By Ed McLaughlin with Wyn Lydecker
In 1991 I started two businesses at the same time, USI Companies Inc and Sigma Communications. One went on to become a roaring success and the other a failure. Looking back, I realize these experiences gave me special insight into succeeding vs. failing.
Sigma was a unique real estate information company that published a high-end quarterly journal, The National Register of Commercial Real Estate. The centerpiece was a The Commercial Property Exchange, featuring surplus commercial real estate property listings, which were for sale, for lease, or for sublease.
While the publication met a real need in the market, our problem was how to make enough money by filling that need. As countless publishers and online businesses have discovered, creating useful content and then making money from it through subscriptions, advertising, and fees does not always add up to a bankable business model.
No one wants to kill their own business. But after two and a half years of losses, I began to weigh the pros and cons of keeping my company, Sigma Communications, alive. Sigma was draining focus, cash, time, and brain power away from my other business, USI Companies Inc.
To me the purpose of a business is to generate a profit. With no interest from investors and a quarterly cash drain of over $100,000, I decided it was time to pull the plug on Sigma.
Looking back, I realize that Sigma’s main business was manufacturing a product – not creating a source of information and bringing buyers and sellers together. Producing inventory and shipping it out on a regular basis – even in the form of a magazine – required a constant flow of cash and countless hours of direct and indirect manpower. This was not a model I was used to managing. My expertise lay in running a service business. USI Companies Inc., on the other hand, was a real estate services outsourcing business, and I knew the business model intimately.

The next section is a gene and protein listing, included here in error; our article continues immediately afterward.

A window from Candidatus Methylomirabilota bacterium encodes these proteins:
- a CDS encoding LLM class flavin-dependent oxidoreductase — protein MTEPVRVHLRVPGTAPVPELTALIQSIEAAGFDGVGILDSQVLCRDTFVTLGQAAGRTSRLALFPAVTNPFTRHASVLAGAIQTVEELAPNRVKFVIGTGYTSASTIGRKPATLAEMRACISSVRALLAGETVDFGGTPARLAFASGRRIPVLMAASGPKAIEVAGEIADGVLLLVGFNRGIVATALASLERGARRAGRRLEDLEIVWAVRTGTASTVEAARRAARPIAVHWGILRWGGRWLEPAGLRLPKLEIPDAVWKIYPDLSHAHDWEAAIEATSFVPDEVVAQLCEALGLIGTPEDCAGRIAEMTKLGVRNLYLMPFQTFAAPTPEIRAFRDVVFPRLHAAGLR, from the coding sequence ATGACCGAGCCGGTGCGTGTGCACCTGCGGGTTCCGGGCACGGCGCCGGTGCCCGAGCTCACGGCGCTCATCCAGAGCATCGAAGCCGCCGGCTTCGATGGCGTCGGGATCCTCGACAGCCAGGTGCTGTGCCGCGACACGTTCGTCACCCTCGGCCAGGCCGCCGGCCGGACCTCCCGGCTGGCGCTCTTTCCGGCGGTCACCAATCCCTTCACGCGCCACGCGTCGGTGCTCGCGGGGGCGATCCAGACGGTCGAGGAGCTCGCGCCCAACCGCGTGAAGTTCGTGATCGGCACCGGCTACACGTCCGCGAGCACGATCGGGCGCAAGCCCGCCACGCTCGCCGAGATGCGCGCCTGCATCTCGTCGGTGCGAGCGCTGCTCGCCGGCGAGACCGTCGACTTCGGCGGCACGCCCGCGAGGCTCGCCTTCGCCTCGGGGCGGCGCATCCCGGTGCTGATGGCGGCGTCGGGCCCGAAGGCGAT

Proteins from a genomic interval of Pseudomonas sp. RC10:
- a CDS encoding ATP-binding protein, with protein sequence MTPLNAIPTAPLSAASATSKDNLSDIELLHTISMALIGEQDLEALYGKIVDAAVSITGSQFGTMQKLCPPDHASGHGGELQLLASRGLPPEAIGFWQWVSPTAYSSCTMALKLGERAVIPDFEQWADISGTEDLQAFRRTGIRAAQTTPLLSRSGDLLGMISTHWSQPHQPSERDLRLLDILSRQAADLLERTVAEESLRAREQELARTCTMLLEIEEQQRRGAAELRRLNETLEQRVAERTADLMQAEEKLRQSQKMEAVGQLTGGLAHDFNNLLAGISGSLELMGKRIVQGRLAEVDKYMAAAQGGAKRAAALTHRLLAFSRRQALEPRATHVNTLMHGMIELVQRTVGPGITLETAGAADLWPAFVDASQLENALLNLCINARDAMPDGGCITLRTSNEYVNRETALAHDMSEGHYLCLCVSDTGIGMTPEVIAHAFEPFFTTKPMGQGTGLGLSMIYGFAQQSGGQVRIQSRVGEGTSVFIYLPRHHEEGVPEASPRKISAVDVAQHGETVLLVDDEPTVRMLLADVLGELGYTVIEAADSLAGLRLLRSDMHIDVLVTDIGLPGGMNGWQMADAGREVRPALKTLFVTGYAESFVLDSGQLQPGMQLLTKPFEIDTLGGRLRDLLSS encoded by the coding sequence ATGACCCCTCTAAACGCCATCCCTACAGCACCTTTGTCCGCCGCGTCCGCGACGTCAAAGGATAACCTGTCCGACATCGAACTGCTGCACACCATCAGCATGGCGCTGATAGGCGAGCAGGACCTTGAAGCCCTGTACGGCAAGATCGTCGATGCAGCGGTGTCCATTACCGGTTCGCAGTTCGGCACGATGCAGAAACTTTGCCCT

Once we had decided to close down Sigma, we had to take several steps to unwind the business and “fail gracefully.”
- · We had to advise our customers that we would be shutting Sigma Communications down. In some cases we had to refund unfulfilled contract commitments.
- · We had to make sure that the employees in our small company understood the situation, and we offered them positions with our other (successful) business, USI.
- · We needed to inform our suppliers and make sure that all of our contracts and commitments were fulfilled, including payment of outstanding invoices.
- · We needed our attorney to help us unwind the legal aspects of Sigma Communications carefully and with full compliance with all regulations.
Here’s what I learned about entrepreneurial failure vs. success:
· Don’t follow your passion. Follow your expertise. I had always wanted to be the publisher of a high-end journal. That was my passion. I tried to make up for my lack of expertise in publishing by working harder. All my waking hours were at the office, building two businesses. But it wasn’t enough. My real expertise lay in real estate services, and that was the business that thrived.
o Expertise is not as sexy and exciting as passion. But starting a business in which you have specialized knowledge and a track record of accomplishment will give you a much greater chance of being successful.
· Focus on success: Shutting down Sigma enabled us to focus on our winning business, USI. Within a year of shutting down Sigma, USI’s growth accelerated. We were signing a new contract every day. One of our competitors saw me at an industry conference and said, “You win every time.” Eventually, we graduated from having the mid-market Fortune 1000 companies and the smaller subsidiaries of larger companies as our customers to winning Fortune 500 business.
I explore entrepreneurial failure and success in depth in our upcoming book, “The Purpose Is Profit: Secrets of a Successful Entrepreneur from Startup to Exit,” which I’m co-writing with Wyn Lydecker and Paul McLaughlin.
Copyright © 2014 by Ed McLaughlin All rights reserved.